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Wilbert, Carl F. / History of the town of Mequon
([ca. 1990?])

Log raising


Log Raising
Log raising in the early 1840 was an event that gave the
e3rly settlers a spirit of helpfulness to each other.
It is noted that in 1841, one Mr. Dibble built a dam across
the Milwaukee River in the towns to the north, Grafton.
In the fall of that year he sent word to the town to the
south that he would build a saw mill. To do this, it
would take a lot of help. Some were expert ax men with
great skill, preparing the logs, trimming them and knotting
them at the ends so as to fit them and give rigidity to
the building. Others would lend their man power to lift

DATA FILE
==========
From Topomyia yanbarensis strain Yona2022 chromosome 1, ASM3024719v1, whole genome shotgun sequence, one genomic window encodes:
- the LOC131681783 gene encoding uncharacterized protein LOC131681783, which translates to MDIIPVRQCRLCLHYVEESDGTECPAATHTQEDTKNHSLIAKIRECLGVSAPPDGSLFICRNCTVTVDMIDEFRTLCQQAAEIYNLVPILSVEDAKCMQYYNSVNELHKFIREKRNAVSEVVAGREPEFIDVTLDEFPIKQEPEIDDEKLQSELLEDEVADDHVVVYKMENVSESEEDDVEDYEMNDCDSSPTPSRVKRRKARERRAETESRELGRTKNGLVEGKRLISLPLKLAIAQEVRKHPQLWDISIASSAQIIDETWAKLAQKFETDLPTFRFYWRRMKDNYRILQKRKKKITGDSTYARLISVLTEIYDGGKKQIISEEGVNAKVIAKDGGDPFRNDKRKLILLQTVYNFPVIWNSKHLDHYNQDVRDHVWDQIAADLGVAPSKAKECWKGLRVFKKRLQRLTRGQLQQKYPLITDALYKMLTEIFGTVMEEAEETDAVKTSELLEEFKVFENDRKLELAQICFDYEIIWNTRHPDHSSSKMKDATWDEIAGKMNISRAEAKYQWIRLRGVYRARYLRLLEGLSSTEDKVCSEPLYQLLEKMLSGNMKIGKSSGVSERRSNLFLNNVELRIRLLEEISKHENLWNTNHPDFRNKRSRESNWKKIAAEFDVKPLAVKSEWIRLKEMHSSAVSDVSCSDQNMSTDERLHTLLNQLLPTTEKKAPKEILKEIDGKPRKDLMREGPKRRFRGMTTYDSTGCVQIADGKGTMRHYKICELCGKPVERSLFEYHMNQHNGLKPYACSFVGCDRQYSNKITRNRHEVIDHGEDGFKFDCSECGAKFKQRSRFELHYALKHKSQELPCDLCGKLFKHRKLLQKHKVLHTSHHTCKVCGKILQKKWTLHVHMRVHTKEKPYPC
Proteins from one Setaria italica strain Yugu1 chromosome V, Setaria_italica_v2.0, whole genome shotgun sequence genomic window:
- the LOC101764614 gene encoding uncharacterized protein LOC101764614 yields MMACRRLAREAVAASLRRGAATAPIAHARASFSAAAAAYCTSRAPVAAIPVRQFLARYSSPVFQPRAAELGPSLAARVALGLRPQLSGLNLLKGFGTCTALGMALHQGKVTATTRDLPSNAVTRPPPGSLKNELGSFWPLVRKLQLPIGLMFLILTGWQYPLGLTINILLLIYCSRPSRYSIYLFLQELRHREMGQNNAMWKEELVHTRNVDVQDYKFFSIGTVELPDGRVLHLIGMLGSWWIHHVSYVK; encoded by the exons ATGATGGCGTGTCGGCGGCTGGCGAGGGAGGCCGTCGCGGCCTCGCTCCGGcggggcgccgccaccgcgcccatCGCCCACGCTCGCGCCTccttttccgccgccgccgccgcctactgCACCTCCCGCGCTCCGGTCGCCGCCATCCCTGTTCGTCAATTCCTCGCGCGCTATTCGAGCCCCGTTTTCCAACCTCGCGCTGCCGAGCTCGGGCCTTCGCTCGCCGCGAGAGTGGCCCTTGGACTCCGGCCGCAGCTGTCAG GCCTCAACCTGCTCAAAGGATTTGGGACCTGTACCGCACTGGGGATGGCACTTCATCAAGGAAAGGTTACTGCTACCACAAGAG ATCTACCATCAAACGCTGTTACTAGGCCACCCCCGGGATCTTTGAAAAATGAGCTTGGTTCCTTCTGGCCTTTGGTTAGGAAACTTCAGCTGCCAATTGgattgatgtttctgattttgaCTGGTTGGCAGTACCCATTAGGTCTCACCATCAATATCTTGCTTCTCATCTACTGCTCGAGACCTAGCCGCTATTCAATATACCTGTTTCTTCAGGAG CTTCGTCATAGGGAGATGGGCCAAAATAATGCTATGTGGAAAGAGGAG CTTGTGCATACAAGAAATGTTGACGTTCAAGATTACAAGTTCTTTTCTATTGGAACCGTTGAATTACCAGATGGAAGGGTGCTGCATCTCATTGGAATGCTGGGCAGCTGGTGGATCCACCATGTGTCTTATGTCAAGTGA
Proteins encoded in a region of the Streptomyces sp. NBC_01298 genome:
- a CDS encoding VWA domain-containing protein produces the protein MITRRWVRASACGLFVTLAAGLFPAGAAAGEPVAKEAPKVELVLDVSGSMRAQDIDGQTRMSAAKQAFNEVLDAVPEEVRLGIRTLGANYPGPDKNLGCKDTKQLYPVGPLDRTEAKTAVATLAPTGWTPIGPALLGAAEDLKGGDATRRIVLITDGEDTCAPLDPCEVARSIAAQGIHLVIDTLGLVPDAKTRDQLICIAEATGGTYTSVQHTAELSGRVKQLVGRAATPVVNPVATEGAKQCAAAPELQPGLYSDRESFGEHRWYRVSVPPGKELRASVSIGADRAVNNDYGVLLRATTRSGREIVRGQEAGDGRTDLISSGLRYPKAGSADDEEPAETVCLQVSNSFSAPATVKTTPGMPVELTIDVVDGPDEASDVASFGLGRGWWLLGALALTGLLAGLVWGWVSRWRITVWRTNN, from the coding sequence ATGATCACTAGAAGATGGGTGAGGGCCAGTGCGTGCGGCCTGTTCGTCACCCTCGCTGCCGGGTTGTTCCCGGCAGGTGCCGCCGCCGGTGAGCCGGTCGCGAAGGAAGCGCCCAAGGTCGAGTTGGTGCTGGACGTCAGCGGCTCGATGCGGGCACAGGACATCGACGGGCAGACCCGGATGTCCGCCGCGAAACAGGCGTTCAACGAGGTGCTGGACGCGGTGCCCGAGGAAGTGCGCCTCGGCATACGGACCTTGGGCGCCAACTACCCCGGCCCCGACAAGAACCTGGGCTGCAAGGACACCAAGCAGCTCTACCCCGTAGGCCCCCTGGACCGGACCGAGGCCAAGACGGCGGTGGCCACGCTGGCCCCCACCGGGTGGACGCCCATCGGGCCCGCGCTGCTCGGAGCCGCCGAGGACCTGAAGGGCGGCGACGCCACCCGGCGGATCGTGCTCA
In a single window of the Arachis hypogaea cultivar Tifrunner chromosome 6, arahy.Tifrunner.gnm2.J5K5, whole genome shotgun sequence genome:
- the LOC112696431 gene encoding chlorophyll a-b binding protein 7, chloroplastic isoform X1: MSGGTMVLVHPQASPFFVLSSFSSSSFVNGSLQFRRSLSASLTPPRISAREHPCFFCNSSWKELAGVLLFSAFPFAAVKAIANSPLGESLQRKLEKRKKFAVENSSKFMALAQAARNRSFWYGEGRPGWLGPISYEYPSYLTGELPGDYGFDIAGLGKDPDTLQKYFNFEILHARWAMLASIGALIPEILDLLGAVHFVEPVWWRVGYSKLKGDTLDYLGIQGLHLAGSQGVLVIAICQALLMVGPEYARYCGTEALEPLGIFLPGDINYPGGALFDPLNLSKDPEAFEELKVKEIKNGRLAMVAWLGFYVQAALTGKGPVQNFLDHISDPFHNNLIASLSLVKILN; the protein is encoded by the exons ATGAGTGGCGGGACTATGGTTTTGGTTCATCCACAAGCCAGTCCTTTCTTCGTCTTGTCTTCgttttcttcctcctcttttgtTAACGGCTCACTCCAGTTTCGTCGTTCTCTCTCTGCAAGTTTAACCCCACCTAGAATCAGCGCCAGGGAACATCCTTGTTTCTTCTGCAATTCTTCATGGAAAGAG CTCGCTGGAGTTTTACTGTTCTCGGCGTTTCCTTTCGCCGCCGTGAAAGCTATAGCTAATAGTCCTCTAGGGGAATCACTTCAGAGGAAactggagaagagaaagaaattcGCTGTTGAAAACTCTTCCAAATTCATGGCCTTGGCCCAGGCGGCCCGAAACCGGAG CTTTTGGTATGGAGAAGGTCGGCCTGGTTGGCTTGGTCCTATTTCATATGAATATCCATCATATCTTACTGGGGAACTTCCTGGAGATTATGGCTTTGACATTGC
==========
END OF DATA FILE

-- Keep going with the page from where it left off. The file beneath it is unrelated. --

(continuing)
and slide them into place. It is recorded that on this
particular occasion, that from our Town of Mequon, there
participated old settlers from Mequon such as Fred W.
horn, Ephram Woodworth, William North, and Peter Turk,
nnd many others. Since this raising took several days, the
helpers had to sleep in an old shanty,half log and half
bark, built several years earlier and in a few wigwams
put up by the Indians.
Despite these hardships, they had a good time after the
work was done. They got a fiddler to call the turns of
the square dance.  "Never," said Mr. Horn, "have I
enjoyed a dance as I did at the saw mill raising".
Mr. Horn was a man of culture from Germanyl
During the settlement of the Town of Mequon, there were
many house and barn raisings. In these early days, most
houses and b~rrns were built of logs, etched, notched,


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